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My name is Craig, my lovely wife is Linda, we are from Australia and are the parents of the lovely little boy in the picture called ANDREW, who died from a ruptured brain aneurysm at the age of 11 months. It is the worst experience anyone could ever go through, seeing their child die. Here is my story about Andrew….
August 21, 2000
Andrew was born on the 17th of December 1997 at 6.25pm after quite a quick labor of only 2 hours weighing in at 9lb 3oz. He was a very healthy boy when born and took to breast feeding very well. Over the next few months he was growing well and developed a very happy nature, always greeting us with a big smile whenever he woke from his sleep time. Andrews sister Karley who was about 3 doted on him like she was another little mum, ever since Andrew was born she just loved him and there wasn't any jealousy from the attention he received.
The 24th of November 1998 began just like any other day, I was on afternoon shift, so I had the pleasure of looking after Andrew for the day while the girls went shopping to buy Andrews birthday presents and Christmas presents for our relatives. We had a great time playing together with all of his toys. I then took him in the pram for a walk up to the shops, which he enjoyed because so many people used to stop and say how adorable he was.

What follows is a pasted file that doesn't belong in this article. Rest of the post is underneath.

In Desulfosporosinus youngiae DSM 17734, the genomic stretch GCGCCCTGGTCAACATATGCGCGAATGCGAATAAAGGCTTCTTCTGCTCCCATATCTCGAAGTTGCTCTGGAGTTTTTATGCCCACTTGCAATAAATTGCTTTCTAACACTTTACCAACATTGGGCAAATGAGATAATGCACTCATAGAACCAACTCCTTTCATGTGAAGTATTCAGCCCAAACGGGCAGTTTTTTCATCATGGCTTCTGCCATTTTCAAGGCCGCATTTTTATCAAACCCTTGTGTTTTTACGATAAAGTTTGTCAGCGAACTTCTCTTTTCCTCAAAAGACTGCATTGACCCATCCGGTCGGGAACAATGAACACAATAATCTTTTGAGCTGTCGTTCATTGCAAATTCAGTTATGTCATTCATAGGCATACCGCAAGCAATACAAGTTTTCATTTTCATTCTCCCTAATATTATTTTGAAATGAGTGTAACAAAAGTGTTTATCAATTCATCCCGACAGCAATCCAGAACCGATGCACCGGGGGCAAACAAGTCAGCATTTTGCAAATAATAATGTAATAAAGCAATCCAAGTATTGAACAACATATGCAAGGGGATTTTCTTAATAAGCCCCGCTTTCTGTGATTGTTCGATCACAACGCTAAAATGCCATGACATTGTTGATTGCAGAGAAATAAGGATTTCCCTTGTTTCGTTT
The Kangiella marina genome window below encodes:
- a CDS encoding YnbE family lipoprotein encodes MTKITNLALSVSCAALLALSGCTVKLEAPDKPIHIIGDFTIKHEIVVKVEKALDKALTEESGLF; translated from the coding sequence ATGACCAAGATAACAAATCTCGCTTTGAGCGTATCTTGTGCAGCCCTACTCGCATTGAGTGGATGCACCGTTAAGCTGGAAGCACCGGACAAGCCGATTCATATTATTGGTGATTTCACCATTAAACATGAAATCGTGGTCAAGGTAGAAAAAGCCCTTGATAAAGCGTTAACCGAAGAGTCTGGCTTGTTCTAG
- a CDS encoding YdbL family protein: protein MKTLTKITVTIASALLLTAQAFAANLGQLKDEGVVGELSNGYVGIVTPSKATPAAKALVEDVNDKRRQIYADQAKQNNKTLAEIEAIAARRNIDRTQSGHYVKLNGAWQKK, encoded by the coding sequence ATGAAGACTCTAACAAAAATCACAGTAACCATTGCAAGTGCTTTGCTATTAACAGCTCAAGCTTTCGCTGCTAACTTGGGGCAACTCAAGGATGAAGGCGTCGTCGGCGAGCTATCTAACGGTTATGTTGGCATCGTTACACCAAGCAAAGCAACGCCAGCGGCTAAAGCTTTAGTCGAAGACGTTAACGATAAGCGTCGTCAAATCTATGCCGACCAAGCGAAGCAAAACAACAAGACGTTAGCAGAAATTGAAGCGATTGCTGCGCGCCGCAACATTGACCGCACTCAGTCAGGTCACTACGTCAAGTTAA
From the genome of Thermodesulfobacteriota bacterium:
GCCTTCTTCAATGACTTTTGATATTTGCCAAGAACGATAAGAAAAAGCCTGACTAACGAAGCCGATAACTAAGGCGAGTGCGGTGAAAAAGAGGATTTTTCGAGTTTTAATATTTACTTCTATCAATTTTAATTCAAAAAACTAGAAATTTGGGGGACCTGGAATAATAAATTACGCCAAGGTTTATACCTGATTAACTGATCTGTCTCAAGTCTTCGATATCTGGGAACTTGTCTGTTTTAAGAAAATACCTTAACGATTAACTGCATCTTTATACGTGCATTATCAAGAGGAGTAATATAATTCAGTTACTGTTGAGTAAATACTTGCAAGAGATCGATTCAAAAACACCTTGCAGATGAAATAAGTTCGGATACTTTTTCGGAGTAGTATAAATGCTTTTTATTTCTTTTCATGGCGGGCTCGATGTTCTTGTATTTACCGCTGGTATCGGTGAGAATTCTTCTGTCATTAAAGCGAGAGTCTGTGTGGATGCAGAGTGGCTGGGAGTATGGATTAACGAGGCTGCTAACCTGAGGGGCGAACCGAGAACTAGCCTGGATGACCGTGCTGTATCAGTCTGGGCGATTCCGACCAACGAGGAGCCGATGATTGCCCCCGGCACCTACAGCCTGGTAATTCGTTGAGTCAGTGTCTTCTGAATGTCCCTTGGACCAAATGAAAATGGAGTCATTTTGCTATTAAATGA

At about 3.00pm the girls came home from shopping and not long after that I went to work and Linda put him to sleep for his afternoon nap. It had been a very normal day, but Linda told me on the phone that night when I rang her, (I just check up on them and say goodnight to Karley before she goes to bed) that Andrew didn't seem as hungry as he normally is, but he was still happy. When Linda put Andrew to bed that night he did his usual trick of pulling himself up to standing in the cot and had a bit of a play. Linda went back in to put him back under the sheets but picked him up first and he gave her a really big cuddle and did not want to let go. He finally did and he went to sleep almost straight away. Linda checked on the children just before she went to bed herself and they were both sound asleep.
I arrived home at 12.45am I went straight to bed as I was very tired after a busy night, but 15 minutes after I hopped in Linda and myself heard a very strange squealing sort of noise we had never heard before coming from Andrew. As I had not been in bed long I told Linda that I would go and see what the matter was. As soon as I picked Andrew up he had a massive seizure in my arms which continued for what seemed like an eternity but was probably for about a minute or two. He was shaking so violently that I was struggling to hold on to him. I called out to Linda and we took him to the family room once the seizure had stopped.